UCF students who are members of March for Our Lives Florida gathered with students from other universities and high schools to confront house representatives and senators in Tallahassee about their anti-gun violence peace plan Thursday.
March for Our Lives is a student life organization dedicated to ending gun violence in the country and the state, according to UCF student and state director for MFOLFL Serena Rodriguez.
After a long bus ride of strategizing and preparing speeches, MFOLFL entered the state capital, to announce their policies to reduce gun violence in a press conference held in the capital.
MFOLFL set up this press conference in order to propose its peace plan. Sen. Gary Farmer, UCF alumni and state representatives Anna Eskamani, and Carlos G. Smith were present.
“Our plan has six steps that are summed up in 'C.H.A.N.G.E,'” Rodriguez said.
March for Our Lives uses the acronym C.H.A.N.G.E. to refer to its set of initiatives. It stands for: change the standards for gun ownership, halve the rate of gun deaths in 10 years, accountability for the gun lobbying industry, name a director for gun violence prevention, generate a community-based solution and empower the next generation.
“We know that gun violence is an epidemic that not only takes place in this state but also this country,” Rodriguez said. “Even on our trip up here we saw how gun violence impacted the community of Santa Clarita.”
Earlier that day at a high school in Santa Clarita, Calif., two students were killed by a school shooter who used a handgun in the attack.
“America knows this pain and knows this outrage and to the community of Santa Clarita we stand with you,” Rodriguez said. “While mass shootings are a tragedy, we know that gun violence is an everyday reality in communities across the states.”
The podium was yielded to representative Eskamani who discussed the impact of changing gun control laws. She expressed her gratitude for the students and described how inspired she was being surrounded by young people.
“Y’all are the future and we’re fighting for you every damn day,” Eskamani said.
She began her speech by introducing Farmer, who also acknowledged the dedication of the students in attendance. Farmer said that assault weapons have a sole purpose: to kill a large number of human beings.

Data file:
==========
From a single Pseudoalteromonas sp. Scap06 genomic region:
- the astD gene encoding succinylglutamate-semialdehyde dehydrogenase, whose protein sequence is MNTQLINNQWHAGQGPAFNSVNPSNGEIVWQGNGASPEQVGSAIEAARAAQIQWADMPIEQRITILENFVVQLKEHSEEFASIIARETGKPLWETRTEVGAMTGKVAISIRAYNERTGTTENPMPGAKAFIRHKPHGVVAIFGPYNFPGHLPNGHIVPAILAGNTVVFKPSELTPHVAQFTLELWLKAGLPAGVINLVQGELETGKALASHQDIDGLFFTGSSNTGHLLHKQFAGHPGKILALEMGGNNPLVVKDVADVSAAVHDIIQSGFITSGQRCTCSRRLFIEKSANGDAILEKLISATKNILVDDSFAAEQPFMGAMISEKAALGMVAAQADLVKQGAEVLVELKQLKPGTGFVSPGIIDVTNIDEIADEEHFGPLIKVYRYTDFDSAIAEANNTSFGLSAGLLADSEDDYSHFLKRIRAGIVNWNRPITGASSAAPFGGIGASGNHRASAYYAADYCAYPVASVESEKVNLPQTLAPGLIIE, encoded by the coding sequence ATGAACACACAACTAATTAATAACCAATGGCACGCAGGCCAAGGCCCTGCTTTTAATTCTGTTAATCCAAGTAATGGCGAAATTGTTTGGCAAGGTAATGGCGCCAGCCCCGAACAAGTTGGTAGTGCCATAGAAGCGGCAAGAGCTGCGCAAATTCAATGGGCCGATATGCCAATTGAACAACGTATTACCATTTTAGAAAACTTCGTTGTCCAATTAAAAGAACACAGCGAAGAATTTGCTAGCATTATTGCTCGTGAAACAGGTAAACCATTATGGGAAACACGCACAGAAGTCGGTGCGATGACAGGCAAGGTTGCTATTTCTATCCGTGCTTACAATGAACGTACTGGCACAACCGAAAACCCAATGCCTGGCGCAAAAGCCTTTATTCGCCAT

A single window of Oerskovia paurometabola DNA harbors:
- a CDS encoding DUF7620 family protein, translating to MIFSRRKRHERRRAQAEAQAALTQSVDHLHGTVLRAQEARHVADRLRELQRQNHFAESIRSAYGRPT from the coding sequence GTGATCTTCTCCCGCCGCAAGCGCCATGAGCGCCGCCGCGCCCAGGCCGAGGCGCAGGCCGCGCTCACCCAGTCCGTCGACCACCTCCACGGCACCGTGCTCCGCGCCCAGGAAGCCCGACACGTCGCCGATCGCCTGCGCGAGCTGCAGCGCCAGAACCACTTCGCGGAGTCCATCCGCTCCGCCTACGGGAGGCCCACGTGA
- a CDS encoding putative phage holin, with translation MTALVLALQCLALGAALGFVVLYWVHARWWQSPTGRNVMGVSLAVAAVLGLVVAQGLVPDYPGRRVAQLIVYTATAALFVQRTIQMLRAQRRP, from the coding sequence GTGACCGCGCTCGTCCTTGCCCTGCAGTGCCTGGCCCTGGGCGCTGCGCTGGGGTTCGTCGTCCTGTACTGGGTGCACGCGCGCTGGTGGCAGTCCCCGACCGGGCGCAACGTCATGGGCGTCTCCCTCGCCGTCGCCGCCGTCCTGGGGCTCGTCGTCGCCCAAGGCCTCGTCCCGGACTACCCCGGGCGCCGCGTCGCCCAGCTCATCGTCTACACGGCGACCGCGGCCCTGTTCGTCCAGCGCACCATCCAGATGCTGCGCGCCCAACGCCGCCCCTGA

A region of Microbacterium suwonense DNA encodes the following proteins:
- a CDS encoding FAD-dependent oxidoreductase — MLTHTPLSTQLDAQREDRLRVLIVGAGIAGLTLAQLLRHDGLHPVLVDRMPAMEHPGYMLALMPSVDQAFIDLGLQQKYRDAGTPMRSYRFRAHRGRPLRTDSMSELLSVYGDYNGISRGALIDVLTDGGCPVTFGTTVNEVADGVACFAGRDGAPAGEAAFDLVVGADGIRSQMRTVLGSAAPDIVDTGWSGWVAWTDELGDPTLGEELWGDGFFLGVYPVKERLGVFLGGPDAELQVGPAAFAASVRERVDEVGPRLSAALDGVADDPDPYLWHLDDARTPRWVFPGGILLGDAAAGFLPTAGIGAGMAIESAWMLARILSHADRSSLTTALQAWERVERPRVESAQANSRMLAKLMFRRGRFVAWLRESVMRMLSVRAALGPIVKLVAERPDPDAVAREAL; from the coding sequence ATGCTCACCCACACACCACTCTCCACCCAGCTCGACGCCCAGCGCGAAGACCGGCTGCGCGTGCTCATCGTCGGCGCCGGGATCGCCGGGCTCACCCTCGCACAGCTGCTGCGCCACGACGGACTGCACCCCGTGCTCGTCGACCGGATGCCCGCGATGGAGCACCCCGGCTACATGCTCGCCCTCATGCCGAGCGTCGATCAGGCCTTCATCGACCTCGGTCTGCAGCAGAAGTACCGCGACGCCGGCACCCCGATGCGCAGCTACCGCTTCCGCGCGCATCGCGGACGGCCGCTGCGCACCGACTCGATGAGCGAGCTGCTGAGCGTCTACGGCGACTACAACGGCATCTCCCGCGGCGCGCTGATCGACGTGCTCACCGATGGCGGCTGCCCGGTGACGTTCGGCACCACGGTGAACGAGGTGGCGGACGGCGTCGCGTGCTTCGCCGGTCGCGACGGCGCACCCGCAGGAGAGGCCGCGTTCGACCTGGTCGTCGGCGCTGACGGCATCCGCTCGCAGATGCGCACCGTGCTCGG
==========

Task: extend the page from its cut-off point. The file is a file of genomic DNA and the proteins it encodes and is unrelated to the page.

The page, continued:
“There is no need for an assault weapon today,” Farmer said. “If you are a private citizen or you want to defend your home, you can do that without an assault weapon.”
Students applauded as Eskamani made her way back to the stand to speak about domestic violence and gun use. She said one of the bills she sponsored alongside Sen. Lori Burman focuses on keeping guns out of the hands of domestic abusers. The bill itself states that a firearm can be removed from a home when there is domestic violence in the relationship.
After Eskamani presented, Smith, gave detail to what MFOL’s peace plan entailed through Bill 627 which would initiate a ban on military-style weapons and large capacity magazines.
“The reason that we are re-introducing this legislation is we understand that military style assault weapons and large capacity magazines are weapons of war. They are made for war and they do not belong in civilian hands,” Smith said. “They are the gold standard for mass murders and mass shootings.”
An additional initiative supported by MFOLFL is to increase voter turnout, especially among a younger demographic.
Karen Caudillo, a UCF student also representing MFOLFL, spoke about part of their peace plan to empower the next generation.
“We’ve registered thousands of voters,” Caudillo said. “Our coalition met at 4 a.m. on Election Day and dropped off election reminders [for] young people to six student housing buildings at UCF including the largest student housing community the country.”
At the conclusion of the press conference, a few students belonging to MFOLFL made their way to Gov. Ron DeSantis’ office to deliver their initiative.
Students gathered around the lobby of the capital afterward and took a moment to recognize the students lost in the Parkland shooting by standing with 17 pairs of empty shoes among them.
They pridefully chanted, “We have come too far. We won’t turn around. We’ll flood the streets with justice. We are freedom bound."